Walking in Autumn – Berlin & Brandenburg

The new year begins as the leaves begin to turn, and those last warm summer evenings switch to an autumn chill, the smell of wood stoves in the village or small bonfires in the allotments of the city. We call it a new year because autumn is a time of beginnings as well as the beginning of the end. A new school year. A new football season. New projects after the lull of the summer. More so than January, September and October has always felt like a time to start something. When the slate has been wiped clean.

In summer we walked away from familiar territory. In the hills and vineyards above Lake Geneva. Across the heath between the juniper bushes of the Luneburger Heide. Along city streets and riverbanks, in the high mountains and down in the valleys. But in autumn – back to work, our schools, our desks – it is a time to become reacquainted. Walks in Berlin. In Brandenburg. Through the edgelands where they meet. Walks we know. Walks that tell us we’re home.

From our apartment we follow the Panke river north, through the Soldiner Kiez with its softening reputation, under the bridge where the Berlin Wall once stood. Berlin is not exactly a pretty city, the appeal comes from someplace else. But it is at its most attractive in its autumn dress, when you realise quite how many trees this city has at the very moment they begin to carpet the ground in all the shades of red and yellow and brown.

In the Pankow parks through which the river travels, you can smell winter is coming but the Berliners are not yet ready to give in just yet. Cafe terraces are complemented with woollen blankets on the backs of chairs. Each open-air coffee or beer is quietly celebrated as a stolen pleasure. 

When the sun shines, low in the sky, casting the long shadows across the parkland paths or the pavements of wide streets, it stirs memories of early morning walks to school, looking east down the end of the street to where the sun would rise above the railway bridges and chestnut trees.

In Brandenburg, we take the familiar path from the house and out the back of the estate to where a sandy track leads across marshy fields to the old houses clustered around the church. Fishermen – and they always seem to be men – sit apart along the banks of the pond, less in competition with each other than the heron who stalks the shallow. Overhead, a red kite surveys the scene above the rooftops. 

The storks have flown and the swallows too, but the rough-legged buzzards have yet to return. These comings and goings mark the seasons, as does our cherry tree and all that is grown in the neighbour’s gardens. The woods between the manor house gardens and the railway line are mixed, giving it a very different feel than in the pine plantations elsewhere in Brandenburg.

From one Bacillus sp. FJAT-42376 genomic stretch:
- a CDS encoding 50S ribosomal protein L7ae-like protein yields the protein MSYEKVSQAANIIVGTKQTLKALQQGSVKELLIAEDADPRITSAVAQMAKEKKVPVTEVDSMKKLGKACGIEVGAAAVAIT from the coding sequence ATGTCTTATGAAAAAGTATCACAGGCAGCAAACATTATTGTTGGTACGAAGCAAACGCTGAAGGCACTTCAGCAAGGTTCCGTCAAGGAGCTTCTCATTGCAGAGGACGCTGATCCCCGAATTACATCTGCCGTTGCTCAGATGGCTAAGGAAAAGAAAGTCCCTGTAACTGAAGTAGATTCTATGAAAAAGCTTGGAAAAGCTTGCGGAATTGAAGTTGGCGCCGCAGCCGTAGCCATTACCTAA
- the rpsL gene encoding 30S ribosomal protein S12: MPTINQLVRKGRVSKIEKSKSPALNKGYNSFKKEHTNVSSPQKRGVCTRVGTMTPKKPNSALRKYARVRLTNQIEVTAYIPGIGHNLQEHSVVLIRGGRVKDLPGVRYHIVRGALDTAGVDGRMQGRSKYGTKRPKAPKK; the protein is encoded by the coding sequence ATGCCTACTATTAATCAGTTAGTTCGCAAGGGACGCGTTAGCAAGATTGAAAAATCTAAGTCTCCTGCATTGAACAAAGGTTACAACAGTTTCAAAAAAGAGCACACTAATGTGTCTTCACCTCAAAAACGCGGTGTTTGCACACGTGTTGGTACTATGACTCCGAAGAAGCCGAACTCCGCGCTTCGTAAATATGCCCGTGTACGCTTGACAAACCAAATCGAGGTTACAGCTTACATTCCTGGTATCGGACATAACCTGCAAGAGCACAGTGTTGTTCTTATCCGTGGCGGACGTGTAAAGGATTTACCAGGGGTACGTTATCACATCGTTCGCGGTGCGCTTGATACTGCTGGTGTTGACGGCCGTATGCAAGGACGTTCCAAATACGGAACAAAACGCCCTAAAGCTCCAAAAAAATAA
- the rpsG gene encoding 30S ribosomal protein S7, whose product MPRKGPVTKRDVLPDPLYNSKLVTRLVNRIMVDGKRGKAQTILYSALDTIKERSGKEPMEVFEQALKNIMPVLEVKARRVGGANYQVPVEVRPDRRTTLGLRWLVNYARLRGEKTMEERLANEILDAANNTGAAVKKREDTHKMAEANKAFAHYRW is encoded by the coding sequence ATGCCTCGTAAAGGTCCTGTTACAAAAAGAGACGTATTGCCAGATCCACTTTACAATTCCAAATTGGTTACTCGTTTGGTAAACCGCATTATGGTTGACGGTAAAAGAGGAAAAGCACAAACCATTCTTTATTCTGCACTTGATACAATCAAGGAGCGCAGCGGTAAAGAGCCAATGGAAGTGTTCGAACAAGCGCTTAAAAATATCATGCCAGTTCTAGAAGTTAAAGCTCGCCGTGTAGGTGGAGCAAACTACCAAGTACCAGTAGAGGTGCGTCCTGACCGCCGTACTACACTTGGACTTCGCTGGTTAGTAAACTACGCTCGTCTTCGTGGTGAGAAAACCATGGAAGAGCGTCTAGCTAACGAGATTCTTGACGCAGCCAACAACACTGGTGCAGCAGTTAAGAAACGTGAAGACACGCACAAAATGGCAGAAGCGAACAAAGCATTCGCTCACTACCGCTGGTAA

To the north, patches of beech forest between the pines and the silver birches cling to low hills formed in the Ice Age, all of it offering up a memory of what came before, as the fallen leaves rest on those of past years and mushrooms push their way through to be claimed by men and women with short, stubby knives, inherited wisdom, and soon-to-be bulging plastic bags. 

In Karow, where the city meets the countryside, where Berlin rubs up against Brandenburg, we walk the old sewage fields of the Industrial Revolution between fields where hairy cattle graze and the ponds that offer long-distance avian travellers a place to rest a while. Wind turbines turn against grey skies. An old rubbish tip has been landscaped into parkland, out of bounds until the ground settles and the grass grows on what will become the city’s tallest hill.

We come to the Panke again, making space for the weekend bike riders and joggers, the active walkers with their Nordic poles and the Sunday strollers who are in no hurry on this day the weather seems to have forgotten. Dulled sky, little wind. Autumn moves ever closer to winter. The air is sharper, the morning chill deeper. Down by the river, the water level has recovered a little after the drought of the summer. 

We walk and we talk. New teachers and new projects. A slow start to the season. A much awaited album release (not every swift has flown away). A tree, leaning out over the river, is down to Coleridge’s final leaf…

The one red leaf, the last of its clan,
That dances as often as dance it can,
Hanging so light, and hanging so high,
On the topmost twig that looks up at the sky.

52°37’15.7″N 13°28’04.0″E
Photographs: Katrin Schönig
Words: Paul Scraton